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Photo courtesy: Twitter/@stylesicecream
Photo courtesy: Twitter/@stylesicecream

Ice cream truck gets solar panel so kids don't inhale diesel fumes

  • More sun means more people outside as well as more power to run the freezer units which store the ice cream.

In a bid to ensure that children don't end up inhaling harmful diesel fumes while rushing for their favourite ice cream, a man decided to fit solar panels on all his ice cream trucks so that the freezer compartments inside can be powered with clean and renewable energy.

UK's Daily Mail reported that ice cream maker David Baker was so troubled by seeing diesel fumes around his vehicles, especially with children all around, that he began looking at cleaner replacement options. Keeping the freezer units functioning was crucial for the ice creams these vehicles sold but Baker reportedly did not want this at the cost of fumes being inhaled by young children. The decision to switch to solar power, therefore, came quite naturally to the 69-year-old. "Now people are very surprised when they find out that our service is powered by sunshine," he is quoted as saying in the report.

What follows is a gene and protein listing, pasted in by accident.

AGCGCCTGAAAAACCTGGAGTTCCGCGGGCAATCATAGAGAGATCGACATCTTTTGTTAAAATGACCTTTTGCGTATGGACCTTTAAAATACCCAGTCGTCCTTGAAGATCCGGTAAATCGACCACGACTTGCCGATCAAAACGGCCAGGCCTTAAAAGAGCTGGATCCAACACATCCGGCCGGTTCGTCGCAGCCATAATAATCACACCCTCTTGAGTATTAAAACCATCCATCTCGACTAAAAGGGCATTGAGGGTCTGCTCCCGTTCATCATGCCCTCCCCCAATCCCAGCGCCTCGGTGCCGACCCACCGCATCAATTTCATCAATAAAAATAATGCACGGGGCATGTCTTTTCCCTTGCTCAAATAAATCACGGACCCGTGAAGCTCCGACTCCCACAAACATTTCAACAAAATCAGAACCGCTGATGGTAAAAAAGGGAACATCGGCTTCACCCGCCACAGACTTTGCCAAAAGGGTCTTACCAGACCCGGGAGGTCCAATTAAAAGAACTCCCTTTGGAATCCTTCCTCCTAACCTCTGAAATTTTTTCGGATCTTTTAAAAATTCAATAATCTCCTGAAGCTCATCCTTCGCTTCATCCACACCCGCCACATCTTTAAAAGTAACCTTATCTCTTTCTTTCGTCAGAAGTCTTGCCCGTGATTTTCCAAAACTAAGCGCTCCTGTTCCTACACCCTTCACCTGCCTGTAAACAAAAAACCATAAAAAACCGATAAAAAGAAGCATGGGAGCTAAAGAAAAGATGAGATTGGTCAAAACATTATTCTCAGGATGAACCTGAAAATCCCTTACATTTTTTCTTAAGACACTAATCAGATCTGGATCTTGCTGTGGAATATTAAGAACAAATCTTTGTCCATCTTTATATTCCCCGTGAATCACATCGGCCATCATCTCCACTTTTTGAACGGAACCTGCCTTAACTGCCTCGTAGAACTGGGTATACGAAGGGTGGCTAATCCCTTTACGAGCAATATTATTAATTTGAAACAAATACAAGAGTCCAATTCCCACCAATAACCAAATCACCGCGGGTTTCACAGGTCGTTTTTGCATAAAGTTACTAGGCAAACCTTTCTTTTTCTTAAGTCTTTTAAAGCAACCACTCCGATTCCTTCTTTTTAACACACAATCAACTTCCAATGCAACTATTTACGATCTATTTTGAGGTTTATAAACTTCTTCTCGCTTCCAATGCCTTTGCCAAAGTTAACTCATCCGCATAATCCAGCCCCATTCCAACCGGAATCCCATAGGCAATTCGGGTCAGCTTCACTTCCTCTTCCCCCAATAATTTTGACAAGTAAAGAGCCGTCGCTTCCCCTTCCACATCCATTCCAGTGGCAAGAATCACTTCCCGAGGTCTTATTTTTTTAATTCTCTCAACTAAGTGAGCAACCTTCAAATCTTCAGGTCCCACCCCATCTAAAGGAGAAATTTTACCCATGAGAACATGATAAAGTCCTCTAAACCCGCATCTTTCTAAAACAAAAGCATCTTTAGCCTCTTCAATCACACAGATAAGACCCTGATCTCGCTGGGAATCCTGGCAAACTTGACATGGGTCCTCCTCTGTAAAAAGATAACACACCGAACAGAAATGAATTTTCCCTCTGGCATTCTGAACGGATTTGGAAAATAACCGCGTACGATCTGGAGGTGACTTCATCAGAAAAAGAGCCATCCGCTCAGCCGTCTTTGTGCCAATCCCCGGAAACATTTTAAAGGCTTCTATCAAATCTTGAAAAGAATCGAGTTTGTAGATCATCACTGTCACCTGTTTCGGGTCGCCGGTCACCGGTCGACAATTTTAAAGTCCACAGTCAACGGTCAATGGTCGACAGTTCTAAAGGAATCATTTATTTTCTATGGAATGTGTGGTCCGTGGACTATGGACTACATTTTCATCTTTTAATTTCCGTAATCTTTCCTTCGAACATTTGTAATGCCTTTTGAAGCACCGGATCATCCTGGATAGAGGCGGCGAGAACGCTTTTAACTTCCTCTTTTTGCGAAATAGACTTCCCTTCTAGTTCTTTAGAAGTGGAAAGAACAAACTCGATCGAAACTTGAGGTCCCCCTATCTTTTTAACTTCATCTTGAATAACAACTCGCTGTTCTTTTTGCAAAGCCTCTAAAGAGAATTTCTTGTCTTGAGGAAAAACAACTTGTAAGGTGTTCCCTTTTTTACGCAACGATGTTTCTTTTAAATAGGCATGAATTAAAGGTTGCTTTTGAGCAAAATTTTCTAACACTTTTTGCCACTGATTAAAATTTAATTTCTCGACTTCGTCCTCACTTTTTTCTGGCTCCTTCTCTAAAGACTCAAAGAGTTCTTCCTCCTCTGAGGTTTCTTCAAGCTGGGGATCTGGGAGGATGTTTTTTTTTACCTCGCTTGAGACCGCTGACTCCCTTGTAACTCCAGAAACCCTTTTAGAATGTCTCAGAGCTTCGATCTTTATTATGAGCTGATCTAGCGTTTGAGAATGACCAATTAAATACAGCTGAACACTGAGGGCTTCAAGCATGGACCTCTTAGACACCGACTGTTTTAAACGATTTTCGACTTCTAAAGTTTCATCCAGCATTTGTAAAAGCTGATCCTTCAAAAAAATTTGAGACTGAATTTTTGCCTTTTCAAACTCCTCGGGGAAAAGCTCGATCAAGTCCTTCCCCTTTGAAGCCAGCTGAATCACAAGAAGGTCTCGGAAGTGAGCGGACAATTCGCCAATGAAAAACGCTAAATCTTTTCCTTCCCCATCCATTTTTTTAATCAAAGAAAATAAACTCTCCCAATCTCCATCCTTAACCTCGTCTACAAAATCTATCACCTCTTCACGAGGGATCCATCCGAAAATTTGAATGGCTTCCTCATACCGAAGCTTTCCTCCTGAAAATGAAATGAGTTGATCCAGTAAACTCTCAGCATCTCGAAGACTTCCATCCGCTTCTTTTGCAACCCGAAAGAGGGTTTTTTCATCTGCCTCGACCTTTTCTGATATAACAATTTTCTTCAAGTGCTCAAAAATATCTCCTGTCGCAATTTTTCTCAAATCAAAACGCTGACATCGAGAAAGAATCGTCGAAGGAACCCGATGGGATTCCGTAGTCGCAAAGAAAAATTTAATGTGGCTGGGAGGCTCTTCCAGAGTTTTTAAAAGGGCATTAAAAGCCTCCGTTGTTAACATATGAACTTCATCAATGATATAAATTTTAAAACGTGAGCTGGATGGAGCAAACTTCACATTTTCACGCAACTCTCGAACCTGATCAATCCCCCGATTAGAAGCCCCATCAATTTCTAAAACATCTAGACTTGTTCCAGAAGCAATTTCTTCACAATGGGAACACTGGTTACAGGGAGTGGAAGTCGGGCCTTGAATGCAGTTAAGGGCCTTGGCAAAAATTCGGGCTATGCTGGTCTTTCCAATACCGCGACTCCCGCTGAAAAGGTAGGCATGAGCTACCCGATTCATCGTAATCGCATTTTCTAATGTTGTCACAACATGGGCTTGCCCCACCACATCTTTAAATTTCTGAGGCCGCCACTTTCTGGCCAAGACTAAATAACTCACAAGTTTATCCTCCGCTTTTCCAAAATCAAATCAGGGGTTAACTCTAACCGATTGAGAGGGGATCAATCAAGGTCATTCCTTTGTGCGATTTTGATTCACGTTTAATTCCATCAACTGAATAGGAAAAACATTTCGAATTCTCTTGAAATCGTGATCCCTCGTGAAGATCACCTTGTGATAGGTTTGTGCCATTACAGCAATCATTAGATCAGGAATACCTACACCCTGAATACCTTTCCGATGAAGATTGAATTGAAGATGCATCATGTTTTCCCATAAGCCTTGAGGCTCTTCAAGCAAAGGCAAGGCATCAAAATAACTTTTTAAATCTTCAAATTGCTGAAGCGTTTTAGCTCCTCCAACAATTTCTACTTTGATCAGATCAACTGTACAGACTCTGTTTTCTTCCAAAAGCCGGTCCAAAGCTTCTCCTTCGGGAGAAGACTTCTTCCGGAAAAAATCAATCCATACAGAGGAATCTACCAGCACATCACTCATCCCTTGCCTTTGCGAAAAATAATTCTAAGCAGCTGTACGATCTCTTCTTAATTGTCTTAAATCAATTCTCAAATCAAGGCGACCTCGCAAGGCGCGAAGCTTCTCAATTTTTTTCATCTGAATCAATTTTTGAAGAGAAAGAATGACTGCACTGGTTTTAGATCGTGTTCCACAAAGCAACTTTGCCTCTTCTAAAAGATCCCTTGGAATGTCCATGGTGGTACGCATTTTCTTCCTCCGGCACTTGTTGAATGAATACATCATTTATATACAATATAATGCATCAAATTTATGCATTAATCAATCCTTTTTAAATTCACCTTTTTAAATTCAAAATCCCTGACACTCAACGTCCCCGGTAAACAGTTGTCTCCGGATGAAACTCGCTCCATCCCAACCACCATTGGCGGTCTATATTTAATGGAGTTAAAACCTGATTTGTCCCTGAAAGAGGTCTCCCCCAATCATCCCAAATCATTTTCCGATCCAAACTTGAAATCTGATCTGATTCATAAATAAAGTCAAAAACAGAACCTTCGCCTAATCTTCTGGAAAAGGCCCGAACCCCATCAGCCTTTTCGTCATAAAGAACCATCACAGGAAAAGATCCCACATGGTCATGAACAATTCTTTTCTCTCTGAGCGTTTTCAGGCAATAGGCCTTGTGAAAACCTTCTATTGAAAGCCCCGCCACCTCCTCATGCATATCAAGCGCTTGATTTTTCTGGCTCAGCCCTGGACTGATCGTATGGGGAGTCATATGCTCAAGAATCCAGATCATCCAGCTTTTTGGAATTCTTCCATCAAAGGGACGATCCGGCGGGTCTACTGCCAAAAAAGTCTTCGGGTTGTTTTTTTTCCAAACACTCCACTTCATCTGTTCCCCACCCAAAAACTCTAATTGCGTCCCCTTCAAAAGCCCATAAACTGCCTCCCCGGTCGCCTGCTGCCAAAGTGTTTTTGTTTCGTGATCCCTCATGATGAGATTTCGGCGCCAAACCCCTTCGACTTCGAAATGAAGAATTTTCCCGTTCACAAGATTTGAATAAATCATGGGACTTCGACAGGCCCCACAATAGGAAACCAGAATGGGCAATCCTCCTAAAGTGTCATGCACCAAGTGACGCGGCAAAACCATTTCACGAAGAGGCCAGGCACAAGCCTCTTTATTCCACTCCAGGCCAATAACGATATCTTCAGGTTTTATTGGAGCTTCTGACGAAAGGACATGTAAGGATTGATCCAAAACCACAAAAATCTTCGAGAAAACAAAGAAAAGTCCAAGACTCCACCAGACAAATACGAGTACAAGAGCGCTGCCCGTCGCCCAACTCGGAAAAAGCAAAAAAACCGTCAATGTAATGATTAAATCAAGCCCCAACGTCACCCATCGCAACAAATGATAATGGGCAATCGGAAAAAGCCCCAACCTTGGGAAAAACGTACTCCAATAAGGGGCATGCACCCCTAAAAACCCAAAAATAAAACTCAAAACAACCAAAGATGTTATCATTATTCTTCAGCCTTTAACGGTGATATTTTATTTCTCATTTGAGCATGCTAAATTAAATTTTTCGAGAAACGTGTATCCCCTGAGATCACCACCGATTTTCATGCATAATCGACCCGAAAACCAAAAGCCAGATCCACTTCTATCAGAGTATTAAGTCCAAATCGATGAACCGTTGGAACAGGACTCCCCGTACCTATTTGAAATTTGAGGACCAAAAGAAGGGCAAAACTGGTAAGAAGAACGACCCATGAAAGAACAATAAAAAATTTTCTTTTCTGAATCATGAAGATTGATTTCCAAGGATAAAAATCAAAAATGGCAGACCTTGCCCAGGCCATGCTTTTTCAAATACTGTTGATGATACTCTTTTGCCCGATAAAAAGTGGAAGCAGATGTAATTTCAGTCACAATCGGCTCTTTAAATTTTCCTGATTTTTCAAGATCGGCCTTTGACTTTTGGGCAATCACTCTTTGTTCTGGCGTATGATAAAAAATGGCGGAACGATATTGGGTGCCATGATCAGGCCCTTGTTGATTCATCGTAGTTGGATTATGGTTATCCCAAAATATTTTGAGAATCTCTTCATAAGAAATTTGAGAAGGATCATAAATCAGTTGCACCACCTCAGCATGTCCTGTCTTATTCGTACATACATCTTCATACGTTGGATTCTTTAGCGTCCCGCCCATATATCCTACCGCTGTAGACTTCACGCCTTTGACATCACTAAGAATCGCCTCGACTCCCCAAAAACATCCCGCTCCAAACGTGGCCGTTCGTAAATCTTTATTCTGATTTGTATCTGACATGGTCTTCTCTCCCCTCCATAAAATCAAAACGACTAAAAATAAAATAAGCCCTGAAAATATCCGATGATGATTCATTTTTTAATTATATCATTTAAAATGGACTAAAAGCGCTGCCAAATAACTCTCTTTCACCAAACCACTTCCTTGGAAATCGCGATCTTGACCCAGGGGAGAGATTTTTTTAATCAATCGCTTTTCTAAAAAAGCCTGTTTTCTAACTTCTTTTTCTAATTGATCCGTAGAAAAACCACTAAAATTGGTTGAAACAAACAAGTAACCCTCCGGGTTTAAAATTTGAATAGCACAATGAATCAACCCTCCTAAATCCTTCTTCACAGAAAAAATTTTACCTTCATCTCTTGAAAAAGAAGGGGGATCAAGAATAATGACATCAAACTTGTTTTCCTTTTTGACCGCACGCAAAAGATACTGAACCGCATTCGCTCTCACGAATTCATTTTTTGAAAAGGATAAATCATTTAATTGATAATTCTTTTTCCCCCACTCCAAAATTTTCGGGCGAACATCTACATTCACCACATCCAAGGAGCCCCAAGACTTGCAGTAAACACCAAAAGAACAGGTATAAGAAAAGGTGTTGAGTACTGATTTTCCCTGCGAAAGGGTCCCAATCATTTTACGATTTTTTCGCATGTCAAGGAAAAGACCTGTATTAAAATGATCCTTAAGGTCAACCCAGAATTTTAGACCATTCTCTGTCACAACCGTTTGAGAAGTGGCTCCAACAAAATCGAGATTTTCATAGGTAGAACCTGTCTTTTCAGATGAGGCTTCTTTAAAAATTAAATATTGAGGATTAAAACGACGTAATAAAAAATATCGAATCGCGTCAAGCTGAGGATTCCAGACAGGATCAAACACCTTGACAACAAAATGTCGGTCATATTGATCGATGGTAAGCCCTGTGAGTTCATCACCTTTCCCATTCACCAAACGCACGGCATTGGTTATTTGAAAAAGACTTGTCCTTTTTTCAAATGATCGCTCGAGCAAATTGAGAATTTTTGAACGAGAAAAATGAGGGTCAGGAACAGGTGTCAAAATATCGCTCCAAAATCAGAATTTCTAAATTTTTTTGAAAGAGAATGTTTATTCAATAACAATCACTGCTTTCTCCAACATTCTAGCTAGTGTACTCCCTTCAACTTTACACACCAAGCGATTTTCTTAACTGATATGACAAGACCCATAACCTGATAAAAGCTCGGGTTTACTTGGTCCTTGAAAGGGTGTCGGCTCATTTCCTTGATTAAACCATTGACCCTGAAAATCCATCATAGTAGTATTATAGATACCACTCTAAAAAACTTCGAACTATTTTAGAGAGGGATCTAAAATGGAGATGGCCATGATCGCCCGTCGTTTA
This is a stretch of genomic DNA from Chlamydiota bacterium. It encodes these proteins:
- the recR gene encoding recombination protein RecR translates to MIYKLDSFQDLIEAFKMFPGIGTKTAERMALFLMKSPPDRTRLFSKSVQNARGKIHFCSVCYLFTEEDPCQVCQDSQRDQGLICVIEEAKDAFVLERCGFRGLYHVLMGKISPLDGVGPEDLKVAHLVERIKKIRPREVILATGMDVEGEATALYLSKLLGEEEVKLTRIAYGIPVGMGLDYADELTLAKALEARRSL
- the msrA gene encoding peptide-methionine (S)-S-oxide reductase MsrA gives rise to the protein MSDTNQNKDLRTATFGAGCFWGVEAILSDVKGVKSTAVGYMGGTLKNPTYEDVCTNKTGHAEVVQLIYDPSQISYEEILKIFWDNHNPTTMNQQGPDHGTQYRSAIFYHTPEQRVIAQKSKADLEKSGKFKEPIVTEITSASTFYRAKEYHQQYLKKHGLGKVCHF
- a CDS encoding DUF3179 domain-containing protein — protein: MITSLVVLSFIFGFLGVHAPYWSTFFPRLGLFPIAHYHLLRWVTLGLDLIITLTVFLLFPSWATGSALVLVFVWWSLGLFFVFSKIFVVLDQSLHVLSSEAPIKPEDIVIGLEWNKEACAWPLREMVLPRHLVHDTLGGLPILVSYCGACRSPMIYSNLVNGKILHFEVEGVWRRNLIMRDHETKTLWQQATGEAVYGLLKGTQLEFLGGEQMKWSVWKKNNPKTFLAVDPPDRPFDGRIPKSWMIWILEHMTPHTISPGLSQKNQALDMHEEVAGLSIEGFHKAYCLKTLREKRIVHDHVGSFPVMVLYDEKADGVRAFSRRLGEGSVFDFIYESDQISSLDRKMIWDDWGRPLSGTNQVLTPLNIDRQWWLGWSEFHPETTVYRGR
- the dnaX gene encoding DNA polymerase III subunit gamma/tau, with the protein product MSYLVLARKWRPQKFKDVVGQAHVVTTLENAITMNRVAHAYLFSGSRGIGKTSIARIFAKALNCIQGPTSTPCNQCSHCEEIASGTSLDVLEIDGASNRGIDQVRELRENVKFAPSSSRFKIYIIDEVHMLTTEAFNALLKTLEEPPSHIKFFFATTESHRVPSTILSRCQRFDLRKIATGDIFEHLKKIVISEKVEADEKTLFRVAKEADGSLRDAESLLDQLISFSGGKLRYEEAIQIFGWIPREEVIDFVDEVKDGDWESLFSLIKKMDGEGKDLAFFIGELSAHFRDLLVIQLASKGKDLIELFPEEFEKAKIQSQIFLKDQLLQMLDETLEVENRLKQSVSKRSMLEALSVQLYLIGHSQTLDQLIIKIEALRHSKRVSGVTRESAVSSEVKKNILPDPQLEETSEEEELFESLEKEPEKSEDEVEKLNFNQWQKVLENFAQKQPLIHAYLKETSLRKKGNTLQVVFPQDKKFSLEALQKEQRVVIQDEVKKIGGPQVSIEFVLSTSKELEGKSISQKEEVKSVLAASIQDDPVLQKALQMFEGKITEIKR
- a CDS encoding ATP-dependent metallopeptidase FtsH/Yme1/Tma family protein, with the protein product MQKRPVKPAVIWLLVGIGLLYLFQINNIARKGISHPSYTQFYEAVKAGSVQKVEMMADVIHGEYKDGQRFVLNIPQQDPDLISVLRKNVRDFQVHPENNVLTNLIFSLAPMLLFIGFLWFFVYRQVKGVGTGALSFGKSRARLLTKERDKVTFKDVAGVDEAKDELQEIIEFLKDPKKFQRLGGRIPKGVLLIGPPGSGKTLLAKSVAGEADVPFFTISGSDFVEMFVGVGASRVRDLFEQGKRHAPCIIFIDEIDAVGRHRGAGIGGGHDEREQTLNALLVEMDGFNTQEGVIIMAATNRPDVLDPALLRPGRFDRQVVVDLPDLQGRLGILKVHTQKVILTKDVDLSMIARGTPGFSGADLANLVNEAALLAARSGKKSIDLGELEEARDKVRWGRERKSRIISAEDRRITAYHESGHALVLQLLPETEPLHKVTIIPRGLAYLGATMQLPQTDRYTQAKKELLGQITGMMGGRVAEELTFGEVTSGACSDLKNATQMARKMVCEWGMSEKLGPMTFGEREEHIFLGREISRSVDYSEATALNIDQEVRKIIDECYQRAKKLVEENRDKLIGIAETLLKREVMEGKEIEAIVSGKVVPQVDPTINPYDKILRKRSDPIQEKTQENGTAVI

And sunshine plays a key role in how much business Baker ends up doing. His vehicles are a common sight at music festivals and he says that more people tend to come out when it is a bright day. More sunshine means more people as well as more power to power the freezer compartments. "If you get a lot of cloud they don’t produce as much power, but your trade isn’t all that high either so it evens out," he says.

The solar panels on the vehicles can reportedly keep the freezer units running for around four days before requiring a power supply to recharge.

Baker operates Styles Farm close to Minehead in Somerset

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